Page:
8. I clean my brushes (at least the ones that get used the most) at least once a month. Not only does it purge bacteria from them but it also removes excess product, especially eye shadow. I have found the only way to remove any highly pigmented shadow residue from my brushes is to clean them so I’m not mixing royal blue with white (especially when I don’t mean to!). One trick I use to dry them is first wring them out, then daub them on a paper towel. Then I sit them over a heating/air conditioner vent. Naturally, they dry quicker in the winter than the summer. Great post and great reminder. 🙂

    August 13, 2012 at 7:28 pm

    • Hey Nicole, thanks for posting! I read somewhere that using a hair dryer to dry them is bad for them, so I would think the same for a heating vent. But I’m not sure why, other than perhaps adhesive being compromised? Not sure, what do you think? Have you ever had any problems?

      August 13, 2012 at 8:02 pm

      • I would imagine a hair dryer wouldn’t be very good since it’s constant, direct, hot heat. A heat vent at least cycles on and off and doesn’t get as hot. I would say your guess about the adhesive would be correct and that makes perfect sense. But I’ve never had any problems in terms of brushes falling apart while drying. In fact, the only time I had one come unglued (and this was a very cheap brush anyway) was after washing it! Go figure! 😀 I would say as long as you avoid really hot heat, it should be okay.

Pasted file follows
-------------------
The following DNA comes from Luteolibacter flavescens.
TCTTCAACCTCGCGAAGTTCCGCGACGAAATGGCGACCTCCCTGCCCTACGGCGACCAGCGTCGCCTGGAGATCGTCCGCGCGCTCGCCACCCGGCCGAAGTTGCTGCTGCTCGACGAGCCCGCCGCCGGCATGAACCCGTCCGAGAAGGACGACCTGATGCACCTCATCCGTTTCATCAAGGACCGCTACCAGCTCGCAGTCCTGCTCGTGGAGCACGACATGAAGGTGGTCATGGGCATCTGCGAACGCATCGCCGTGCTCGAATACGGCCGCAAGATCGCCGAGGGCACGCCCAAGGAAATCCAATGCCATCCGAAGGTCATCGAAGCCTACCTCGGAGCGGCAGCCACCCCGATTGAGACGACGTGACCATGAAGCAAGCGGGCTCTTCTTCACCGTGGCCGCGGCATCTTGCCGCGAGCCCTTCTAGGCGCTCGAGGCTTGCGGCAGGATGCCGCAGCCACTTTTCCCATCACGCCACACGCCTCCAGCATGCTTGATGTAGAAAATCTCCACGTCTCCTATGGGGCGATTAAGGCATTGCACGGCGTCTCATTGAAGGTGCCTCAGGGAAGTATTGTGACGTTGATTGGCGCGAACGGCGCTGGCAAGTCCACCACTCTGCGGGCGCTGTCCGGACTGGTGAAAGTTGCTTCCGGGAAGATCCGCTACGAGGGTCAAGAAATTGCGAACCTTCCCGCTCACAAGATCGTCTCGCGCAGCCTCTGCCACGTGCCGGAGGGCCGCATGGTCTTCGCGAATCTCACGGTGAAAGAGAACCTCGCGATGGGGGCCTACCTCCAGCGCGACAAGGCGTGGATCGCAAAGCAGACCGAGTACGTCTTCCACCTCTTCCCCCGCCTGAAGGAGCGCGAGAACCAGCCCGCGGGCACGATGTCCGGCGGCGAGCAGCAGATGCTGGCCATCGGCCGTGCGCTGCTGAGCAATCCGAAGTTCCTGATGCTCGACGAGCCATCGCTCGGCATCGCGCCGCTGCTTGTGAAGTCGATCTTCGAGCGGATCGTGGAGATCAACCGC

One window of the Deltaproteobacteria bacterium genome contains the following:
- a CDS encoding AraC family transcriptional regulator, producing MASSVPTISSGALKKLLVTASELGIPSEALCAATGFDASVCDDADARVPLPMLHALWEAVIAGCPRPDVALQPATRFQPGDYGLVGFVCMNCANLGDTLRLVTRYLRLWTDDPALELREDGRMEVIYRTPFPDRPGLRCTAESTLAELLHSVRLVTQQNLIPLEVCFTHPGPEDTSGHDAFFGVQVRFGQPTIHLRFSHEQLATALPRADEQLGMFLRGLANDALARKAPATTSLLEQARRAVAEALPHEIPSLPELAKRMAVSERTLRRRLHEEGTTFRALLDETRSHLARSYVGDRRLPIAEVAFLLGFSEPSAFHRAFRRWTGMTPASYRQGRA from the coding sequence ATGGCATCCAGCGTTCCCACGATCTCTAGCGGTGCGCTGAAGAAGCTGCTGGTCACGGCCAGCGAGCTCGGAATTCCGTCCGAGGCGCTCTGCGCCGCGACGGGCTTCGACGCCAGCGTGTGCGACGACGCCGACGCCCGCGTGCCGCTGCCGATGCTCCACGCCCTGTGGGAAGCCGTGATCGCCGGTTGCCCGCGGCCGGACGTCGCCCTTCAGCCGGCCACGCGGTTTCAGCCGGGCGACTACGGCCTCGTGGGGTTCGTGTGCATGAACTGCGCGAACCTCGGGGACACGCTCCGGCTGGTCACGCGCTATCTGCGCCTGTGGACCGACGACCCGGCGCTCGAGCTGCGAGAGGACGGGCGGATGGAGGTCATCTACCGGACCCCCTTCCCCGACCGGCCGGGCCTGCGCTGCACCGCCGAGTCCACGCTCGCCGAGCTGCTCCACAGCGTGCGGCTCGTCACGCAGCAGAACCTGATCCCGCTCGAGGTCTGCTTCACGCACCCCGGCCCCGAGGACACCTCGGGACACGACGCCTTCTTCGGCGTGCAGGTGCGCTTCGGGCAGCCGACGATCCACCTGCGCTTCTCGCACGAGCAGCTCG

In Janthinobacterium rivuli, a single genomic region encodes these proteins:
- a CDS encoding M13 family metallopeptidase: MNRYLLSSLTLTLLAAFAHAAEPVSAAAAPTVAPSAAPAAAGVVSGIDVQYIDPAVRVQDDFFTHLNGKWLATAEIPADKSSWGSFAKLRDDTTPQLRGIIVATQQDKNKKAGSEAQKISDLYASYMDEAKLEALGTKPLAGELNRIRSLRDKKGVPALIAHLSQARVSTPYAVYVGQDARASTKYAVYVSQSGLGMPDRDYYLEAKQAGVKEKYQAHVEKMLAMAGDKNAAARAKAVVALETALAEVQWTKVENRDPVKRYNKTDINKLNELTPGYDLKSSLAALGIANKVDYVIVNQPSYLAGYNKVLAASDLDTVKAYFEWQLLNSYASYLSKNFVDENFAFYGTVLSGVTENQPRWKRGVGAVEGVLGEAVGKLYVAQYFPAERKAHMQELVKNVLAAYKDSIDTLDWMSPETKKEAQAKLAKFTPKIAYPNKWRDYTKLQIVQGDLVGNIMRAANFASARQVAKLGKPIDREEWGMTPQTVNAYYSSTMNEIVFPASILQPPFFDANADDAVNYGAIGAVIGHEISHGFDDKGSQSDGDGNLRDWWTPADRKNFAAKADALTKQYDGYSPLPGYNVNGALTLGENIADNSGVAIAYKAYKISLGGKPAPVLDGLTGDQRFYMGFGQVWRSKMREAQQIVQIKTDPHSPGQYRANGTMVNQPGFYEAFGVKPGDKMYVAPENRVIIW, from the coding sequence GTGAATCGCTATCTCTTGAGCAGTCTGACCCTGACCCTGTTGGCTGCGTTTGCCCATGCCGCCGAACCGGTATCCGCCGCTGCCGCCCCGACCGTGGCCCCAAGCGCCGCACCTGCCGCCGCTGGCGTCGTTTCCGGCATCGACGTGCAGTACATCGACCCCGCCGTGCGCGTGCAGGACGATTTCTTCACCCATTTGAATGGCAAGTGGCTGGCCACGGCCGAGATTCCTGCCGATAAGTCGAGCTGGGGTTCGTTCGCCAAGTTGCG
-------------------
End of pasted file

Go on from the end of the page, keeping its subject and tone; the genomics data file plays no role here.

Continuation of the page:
August 14, 2012 at 8:51 am

        • Great food for thought. Thanks Nicole for sharing your experiences!! I don’t clean mine often enough to have bountiful experience. haha

          August 14, 2012 at 3:26 pm

    • And yes, I couldn’t agree more when it comes to getting intense pigments out. My hot pink MUFE pigment is a beast to get out, even with a cleaner. But it’s so much fun! LOL

      August 13, 2012 at 8:03 pm

  9. I was about to buy the Quo brush cleaner but hesitated, i’m glad I came across this post, thanks for sharing!

    August 14, 2012 at 2:41 pm

    • Hey, thanks for commenting! I’m glad my post swung you in one way or another. 🙂

      August 14, 2012 at 3:24 pm